Trumpeter Swan Cygnets Released at Yellowstone to Boost Population
“The trumpeter swan (Cygnus buccinator) is a species of swan found in North America. The heaviest living bird native to North America, it is also the largest existing species of waterfowl, with a wingspan of […]
Burned, Beetle-ravaged Wyoming Forest Expected to Flourish
As demonstrated across the West, refusing to “manage” forests is a powerful management practice. While the practice of keeping human hands off of forest resources may be well-intentioned, it is detrimental and destructive. The “hands […]
The Elwha Dams Are Gone and Chinook Are Surging Back, But Why Are So Few Reaching the Upper River?
“As reported below, King Salmon recovery on the Elwha River is going slowly. It will require that wild sea-run fish find their way back into the river, spawn, and then after several years, return to […]
Tasmanian Devils Return to Mainland Australia for First Time in 3000 Years
Here is an interesting article about how on the Australian mainland, Australian wildlife managers are reintroducing an animal wiped out thousands of years ago by human impact. Reintroducing a native animal thousands of years […]
“For animals in Mozambique’s Gorongosa National Park, the normal balance of competition and predation was upended when a war wiped out the top predators. The remaining animals didn’t simply grow in numbers—they began behaving in […]
Documents Detail Push To Manage Yellowstone Bison as Cattle
The article below summarizes various objections to managing Yellowstone bison more like cattle in order to control brucellosis, among other things. Yellowstone’s elk and bison are now a regional reservoir for this disease, which causes […]
Stewardship with Vision, Episode 9: Sieben Live Stock Company
Sieben Live Stock Company is a family owned and operated ranch in north central Montana which raises cattle and sheep. The Hibbard family believes proper grazing techniques can improve overall land health. Their practices include […]
When the Otters Vanished, Everything Else Started to Crumble
Quoting the authors of the article below, “In the Aleutian’s delicate seascape, otters hold the entire ecosystem together. As they have disappeared, the rest of the local food web has started to crumble.
Climate Change Mitigation is a Side Effect of Regenerative Ranching: Insights From Australia And The United States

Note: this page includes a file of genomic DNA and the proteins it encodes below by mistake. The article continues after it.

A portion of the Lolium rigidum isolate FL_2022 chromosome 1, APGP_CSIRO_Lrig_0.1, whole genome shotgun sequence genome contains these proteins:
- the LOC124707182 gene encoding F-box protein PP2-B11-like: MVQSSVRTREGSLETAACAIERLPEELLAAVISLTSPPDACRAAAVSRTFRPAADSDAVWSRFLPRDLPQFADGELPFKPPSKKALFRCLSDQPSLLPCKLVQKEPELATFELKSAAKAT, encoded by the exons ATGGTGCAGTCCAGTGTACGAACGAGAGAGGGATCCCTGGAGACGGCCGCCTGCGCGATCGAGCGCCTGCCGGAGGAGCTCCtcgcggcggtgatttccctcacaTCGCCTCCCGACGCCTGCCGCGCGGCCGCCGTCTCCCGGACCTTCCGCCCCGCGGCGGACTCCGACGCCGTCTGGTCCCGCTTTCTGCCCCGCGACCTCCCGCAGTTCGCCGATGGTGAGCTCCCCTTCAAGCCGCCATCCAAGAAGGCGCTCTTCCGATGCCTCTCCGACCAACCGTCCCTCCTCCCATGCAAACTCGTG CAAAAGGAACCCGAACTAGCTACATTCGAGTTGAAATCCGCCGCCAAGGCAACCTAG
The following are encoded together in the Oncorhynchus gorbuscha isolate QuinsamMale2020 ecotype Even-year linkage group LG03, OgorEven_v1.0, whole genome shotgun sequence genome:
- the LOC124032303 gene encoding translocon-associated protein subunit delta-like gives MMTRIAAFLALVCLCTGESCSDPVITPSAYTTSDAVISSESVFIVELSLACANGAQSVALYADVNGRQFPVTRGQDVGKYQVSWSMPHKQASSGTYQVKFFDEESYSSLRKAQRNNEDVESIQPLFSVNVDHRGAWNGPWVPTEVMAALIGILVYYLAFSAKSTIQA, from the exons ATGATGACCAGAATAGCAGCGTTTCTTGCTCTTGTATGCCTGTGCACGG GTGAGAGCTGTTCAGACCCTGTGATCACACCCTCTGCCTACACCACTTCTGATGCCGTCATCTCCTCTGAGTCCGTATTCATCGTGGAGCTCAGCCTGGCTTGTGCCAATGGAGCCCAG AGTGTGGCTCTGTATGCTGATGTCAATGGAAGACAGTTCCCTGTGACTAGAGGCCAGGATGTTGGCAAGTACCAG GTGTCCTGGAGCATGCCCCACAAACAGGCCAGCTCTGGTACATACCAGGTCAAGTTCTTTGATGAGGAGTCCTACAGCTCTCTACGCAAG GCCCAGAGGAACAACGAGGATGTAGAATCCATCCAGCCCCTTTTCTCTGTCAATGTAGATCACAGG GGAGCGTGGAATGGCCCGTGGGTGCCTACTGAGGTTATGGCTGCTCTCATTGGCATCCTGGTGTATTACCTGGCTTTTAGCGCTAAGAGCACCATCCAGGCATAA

“Whatever the causes of climate change, human damage to our environment cannot be denied. As the authors of this paper explain, more and more people are rejecting industrial agriculture in favor of regenerative (restorative) ag […]
Escaped Exotics Animals are Changing the Texas Landscape
Quoting the author of the article below, “There’s an idea that gets played with in progressive futurist circles sometimes: the notion of deliberately engineering landscapes to mimic our understanding of their past shape. Quietly, without […]
“As discussed in the article below, barbed wire fences are dangerous to grouse. Apparently grouse don’t see the wires, so they fly in to them. Many are killed. As the authors explain, there are many […]
Releasing Beaver on the Fall River in Idaho, 5-Miles from Yellowstone Park
This video of Pitchstone Waters’ second beaver release during the summer of 2020 contains excellent remarks by staff of the Idaho Fish and Game Department. Releasing Beaver on the Fall River in Idaho, near […]
National Parks are Being Overrun By Invasive Species
As this article points out, people introduce the vast majority of so-called invasive species worldwide. What the article doesn’t mention is that we humans are the world’s most destructive invaders. Or, that of the […]
Stewardship with Vision, Episode 7: San Juan Ranch
This Western Landowners Alliance film by filmmaker Jason Roehrig features Colorado cattle ranchers George Whitten and Julie Sullivan, whose stewardship has restored and increased healthy biological processes while providing for a sustainable ranching model.